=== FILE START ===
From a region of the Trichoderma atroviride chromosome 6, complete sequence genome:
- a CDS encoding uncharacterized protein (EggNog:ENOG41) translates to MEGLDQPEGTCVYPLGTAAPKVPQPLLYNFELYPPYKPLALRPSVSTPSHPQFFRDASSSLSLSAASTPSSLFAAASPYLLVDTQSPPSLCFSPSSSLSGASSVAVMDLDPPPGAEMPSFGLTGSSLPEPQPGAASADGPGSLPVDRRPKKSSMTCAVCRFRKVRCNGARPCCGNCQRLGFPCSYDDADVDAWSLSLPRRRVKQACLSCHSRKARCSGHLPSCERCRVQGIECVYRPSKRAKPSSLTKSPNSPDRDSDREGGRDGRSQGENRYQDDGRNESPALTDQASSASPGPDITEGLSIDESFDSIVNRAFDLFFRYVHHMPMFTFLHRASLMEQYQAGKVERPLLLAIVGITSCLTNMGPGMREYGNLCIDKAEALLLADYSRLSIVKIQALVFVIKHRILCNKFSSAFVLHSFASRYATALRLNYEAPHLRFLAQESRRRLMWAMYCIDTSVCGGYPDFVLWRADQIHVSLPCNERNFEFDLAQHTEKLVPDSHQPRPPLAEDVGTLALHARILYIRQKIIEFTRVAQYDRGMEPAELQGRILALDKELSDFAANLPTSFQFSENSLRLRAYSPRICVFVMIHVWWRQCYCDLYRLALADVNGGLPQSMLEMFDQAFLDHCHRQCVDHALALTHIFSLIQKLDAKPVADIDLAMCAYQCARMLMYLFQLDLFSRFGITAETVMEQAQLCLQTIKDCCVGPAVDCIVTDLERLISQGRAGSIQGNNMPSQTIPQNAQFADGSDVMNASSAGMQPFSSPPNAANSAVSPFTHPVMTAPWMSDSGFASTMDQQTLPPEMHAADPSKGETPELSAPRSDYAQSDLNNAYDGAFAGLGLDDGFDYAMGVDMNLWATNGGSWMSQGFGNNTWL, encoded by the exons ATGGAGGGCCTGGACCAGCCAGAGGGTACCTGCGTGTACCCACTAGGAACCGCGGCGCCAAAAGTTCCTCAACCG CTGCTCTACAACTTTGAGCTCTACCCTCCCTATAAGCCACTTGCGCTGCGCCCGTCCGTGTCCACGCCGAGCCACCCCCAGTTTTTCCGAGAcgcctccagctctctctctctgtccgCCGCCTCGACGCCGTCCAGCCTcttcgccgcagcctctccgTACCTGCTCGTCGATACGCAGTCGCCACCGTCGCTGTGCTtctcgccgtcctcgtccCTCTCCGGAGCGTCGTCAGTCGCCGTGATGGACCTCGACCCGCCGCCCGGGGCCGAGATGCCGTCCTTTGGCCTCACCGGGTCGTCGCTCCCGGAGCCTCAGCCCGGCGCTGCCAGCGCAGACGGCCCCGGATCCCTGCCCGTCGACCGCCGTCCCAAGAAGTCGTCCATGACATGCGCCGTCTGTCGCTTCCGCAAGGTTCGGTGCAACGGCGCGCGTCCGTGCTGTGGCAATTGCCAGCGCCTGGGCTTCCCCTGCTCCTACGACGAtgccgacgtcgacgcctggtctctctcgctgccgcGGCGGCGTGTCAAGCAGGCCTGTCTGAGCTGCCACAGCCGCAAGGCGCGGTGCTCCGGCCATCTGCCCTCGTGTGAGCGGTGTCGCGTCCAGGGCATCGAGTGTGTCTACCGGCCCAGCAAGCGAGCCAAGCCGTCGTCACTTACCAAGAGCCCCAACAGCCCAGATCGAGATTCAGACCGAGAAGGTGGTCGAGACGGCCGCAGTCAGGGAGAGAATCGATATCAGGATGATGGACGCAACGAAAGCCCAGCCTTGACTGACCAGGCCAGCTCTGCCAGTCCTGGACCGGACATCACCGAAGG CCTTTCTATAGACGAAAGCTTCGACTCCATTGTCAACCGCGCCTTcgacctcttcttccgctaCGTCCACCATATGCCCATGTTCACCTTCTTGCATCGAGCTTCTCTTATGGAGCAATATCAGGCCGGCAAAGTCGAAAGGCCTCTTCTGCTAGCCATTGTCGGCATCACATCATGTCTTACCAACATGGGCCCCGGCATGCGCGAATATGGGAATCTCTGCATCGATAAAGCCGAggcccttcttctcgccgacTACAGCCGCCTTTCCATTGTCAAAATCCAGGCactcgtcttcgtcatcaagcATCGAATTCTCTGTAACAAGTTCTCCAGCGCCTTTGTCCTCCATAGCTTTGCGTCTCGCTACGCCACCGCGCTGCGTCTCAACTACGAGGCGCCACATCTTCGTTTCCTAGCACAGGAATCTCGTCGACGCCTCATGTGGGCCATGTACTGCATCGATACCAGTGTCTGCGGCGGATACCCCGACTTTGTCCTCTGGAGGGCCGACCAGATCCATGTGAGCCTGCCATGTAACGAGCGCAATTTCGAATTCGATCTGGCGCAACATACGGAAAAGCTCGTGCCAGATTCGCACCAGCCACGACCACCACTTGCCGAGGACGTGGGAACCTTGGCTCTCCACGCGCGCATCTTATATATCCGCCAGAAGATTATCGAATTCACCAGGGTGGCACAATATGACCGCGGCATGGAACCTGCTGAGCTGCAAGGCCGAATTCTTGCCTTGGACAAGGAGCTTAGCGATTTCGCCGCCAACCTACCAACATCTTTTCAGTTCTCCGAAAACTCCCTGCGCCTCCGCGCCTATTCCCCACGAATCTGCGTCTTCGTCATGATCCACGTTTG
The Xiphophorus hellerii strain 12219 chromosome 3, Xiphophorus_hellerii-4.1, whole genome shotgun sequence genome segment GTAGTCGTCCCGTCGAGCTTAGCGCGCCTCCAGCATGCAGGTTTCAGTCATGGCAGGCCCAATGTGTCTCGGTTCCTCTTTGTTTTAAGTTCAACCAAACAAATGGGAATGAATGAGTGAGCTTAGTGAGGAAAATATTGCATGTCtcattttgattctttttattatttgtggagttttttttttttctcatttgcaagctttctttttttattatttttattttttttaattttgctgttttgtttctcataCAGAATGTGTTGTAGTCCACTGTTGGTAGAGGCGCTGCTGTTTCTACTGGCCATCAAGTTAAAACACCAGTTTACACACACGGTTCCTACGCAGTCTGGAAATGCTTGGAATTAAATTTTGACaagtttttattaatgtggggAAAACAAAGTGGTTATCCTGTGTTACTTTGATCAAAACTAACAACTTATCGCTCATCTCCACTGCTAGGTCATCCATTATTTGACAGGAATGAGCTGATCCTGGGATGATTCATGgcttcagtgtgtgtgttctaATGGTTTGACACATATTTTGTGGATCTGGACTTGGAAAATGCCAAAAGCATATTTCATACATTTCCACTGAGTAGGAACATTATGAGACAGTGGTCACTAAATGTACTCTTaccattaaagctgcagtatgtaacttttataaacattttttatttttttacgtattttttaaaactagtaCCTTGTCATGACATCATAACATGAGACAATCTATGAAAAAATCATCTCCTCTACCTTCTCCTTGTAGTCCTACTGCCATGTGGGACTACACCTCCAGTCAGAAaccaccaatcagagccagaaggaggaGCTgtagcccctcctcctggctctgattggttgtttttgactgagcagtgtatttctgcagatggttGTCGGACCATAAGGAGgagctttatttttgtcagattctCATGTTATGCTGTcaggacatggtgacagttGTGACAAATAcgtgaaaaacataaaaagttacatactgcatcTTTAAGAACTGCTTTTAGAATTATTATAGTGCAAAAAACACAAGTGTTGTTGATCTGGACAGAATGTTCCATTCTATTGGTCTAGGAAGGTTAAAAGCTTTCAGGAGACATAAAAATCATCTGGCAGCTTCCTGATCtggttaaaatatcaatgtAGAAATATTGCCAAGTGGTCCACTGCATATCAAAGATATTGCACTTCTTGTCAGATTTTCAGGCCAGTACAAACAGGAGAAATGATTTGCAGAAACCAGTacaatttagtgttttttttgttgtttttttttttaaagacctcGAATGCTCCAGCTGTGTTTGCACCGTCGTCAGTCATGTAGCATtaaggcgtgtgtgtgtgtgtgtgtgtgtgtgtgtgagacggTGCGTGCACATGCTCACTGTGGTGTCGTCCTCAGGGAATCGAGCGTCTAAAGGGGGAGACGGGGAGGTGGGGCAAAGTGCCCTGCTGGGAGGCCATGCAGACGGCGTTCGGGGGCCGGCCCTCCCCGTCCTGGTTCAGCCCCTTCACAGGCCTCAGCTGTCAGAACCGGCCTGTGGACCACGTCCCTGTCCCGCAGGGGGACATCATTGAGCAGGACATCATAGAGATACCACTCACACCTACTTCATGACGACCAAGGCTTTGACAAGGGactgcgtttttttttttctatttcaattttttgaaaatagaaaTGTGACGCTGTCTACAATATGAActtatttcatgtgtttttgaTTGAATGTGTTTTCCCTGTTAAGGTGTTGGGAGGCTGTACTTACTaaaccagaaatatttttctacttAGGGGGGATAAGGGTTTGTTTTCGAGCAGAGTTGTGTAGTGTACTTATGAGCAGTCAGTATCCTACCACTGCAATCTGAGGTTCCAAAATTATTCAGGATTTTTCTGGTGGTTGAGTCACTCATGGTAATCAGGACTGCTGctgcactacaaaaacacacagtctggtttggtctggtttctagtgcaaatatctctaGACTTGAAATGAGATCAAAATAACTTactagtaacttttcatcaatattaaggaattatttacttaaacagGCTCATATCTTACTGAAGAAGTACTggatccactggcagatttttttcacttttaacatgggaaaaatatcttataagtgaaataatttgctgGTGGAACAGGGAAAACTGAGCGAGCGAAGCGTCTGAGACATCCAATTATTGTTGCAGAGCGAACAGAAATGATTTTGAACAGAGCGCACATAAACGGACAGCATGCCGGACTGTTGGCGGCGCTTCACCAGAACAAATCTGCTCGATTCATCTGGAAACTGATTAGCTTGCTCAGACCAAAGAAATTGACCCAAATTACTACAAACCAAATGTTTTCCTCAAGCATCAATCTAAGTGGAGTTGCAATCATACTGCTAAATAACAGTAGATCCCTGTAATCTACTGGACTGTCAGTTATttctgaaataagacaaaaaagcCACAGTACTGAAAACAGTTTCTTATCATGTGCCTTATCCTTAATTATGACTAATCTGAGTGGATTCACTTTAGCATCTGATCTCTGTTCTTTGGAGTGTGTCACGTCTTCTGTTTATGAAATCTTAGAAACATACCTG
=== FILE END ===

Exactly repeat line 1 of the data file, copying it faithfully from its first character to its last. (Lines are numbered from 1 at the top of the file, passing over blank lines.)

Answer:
From a region of the Trichoderma atroviride chromosome 6, complete sequence genome: